* Hints on the Study of Prophecy, p. 1.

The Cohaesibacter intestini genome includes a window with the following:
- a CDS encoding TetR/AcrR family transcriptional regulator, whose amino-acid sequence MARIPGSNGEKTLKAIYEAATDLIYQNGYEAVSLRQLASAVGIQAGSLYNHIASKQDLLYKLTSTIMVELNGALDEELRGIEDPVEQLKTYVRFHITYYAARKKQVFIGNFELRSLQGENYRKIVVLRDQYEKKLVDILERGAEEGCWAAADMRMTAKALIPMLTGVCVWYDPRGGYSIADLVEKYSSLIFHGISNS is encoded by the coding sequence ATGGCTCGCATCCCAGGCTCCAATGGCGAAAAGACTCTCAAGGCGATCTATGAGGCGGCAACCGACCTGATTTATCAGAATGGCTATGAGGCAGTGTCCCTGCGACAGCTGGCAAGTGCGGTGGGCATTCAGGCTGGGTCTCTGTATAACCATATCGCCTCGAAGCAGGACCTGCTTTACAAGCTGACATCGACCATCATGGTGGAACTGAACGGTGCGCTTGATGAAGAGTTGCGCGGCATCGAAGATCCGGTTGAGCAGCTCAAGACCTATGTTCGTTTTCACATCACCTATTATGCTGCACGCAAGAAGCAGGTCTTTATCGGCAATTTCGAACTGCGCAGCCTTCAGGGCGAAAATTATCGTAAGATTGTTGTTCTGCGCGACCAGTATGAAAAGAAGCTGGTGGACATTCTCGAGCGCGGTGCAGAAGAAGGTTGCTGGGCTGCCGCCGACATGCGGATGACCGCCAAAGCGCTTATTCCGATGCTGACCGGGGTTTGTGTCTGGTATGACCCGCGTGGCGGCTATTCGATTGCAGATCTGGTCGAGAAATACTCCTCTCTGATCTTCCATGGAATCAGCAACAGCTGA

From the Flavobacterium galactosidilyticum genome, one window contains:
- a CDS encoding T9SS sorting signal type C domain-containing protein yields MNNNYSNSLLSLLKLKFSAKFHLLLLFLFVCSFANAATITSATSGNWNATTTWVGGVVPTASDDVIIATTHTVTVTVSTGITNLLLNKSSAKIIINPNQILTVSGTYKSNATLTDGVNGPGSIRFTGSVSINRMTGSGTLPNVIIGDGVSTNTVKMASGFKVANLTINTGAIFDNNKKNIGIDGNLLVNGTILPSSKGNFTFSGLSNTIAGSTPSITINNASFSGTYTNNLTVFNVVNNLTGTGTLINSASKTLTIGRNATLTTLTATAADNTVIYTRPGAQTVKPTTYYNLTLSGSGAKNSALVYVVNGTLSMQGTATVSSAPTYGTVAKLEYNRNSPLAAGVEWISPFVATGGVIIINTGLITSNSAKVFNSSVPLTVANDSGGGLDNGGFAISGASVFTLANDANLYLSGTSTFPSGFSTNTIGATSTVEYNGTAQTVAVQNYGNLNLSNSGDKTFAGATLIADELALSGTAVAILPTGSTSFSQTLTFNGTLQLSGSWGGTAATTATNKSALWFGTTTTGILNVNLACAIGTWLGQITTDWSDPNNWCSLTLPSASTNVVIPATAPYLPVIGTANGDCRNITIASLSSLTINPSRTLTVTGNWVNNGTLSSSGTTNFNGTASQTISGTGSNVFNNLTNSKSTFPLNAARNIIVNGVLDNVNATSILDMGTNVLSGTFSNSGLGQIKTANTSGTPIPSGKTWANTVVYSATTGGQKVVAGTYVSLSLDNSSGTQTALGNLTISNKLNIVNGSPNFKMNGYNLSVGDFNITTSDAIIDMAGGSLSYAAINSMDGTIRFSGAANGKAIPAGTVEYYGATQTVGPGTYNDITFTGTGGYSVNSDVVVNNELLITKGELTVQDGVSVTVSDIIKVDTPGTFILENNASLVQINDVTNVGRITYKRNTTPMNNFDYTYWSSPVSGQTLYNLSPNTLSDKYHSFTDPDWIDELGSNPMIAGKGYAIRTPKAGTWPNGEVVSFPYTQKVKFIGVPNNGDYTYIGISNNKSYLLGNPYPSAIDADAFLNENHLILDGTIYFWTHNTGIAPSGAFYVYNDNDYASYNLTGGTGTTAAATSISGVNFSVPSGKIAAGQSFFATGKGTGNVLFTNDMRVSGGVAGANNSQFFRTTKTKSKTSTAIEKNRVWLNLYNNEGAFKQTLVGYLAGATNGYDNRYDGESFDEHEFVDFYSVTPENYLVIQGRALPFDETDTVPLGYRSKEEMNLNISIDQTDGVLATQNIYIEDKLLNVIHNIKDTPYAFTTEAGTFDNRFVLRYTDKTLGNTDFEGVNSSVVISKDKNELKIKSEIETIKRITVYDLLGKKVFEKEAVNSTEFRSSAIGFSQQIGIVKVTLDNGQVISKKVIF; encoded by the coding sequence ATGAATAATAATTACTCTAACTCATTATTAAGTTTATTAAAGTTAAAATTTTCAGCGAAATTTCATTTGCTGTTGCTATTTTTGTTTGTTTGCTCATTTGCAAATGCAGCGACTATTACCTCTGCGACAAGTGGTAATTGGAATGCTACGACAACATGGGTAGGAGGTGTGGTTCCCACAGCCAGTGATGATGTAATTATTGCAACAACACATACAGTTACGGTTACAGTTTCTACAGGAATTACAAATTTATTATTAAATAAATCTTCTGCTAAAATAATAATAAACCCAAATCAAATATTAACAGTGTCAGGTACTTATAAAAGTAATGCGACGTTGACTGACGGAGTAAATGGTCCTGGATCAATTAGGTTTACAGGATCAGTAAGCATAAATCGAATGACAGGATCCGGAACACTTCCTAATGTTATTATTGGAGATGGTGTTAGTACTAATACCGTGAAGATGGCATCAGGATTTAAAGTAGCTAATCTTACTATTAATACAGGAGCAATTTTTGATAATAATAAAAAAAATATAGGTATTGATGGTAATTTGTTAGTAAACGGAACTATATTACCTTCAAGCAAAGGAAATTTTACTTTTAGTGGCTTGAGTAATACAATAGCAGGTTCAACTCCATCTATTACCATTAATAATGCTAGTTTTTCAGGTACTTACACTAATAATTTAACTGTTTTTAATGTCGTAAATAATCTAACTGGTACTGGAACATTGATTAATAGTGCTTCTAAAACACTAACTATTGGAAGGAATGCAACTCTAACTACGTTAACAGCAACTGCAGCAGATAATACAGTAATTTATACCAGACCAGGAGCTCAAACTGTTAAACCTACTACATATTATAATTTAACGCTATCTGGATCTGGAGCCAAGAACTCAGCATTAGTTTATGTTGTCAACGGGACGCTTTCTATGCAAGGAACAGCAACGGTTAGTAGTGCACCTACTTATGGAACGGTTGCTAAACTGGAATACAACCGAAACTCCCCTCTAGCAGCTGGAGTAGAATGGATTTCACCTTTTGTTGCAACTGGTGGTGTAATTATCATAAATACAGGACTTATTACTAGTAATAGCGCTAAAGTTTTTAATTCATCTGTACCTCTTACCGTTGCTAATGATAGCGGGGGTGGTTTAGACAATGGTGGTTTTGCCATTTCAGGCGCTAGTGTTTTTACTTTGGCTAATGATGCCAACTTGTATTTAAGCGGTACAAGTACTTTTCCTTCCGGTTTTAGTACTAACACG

differing from the present state in the absence of the great offenders. One is engrossed in the overthrow of the mystic Babylon; another, in the restoration of the Jews; another, in the wasting away of the Turks; another, in the rise and cutting off of the great Antichrist: events which, though true, and of the first importance to the church, and calculated, by a lively representation of God's grace and judgments, to awaken a regard to his holy precepts, and to lead the church to a consideration of her standing and responsibilities, yet, when received by a sanguine temperament, arouse the strongest feelings of the natural man in curiosity and expectation, and tend in many instances to draw off the mind from the single simple dependence upon Christ, which only is the "peace passing all understanding." The view of the tremendous convulsions which will arise to shake, not only the fabric of civil and political societies, but even the foundations of the earth; and the increasing certainty and expectation which the serious study of the word will give; is, unless guarded against by an increased spiritual strength, calculated to awaken an overpowering emotion in the human frame; and, like the agitation of all great events, withdraw the mind from all other subjects to itself. Any one branch of prophecy may thus be dwelt upon as the "one thing needful;" and the hindrance to practical holiness, and profitable communication to weaker brethren, may be readily conceived. It can only be by a careful and continuous unfolding of the origin and end of all those great events, and the part they respectively bear in the one great purpose of glorifying God, that such hindrance can be avoided. No student of prophecy is there who does not form to himself, in greater or less measure, a symbolical dictionary, to which he refers for proof of his interpretation. The want of a common basis for such definitions is only to be remedied by opening the one before alluded to-namely, the relation which all created things bear to the Lord Jesus, as the Head and Perfection of all creation. In this inquiry, the purpose of God in self-manifestation will serve the same end to explain the reason of these relations, which the great principle of gravitation serves to explain the various motions of the planets. Having beyond doubt proved the principle of self-manifestation, we shall not doubt, that, when the bearings of all other subjects under this common principle upon the subject in question are understood, all difficulties will be obviated. As the astronomer, from the incorrectness of his calculations or the deficiency of his instruments, may err in defining the precise bearing of his common principle upon a particular point, without doubting the principle; so may we often err in defining the precise part in the one principle of manifestation which a particular subject bears, without impugning the principle itself.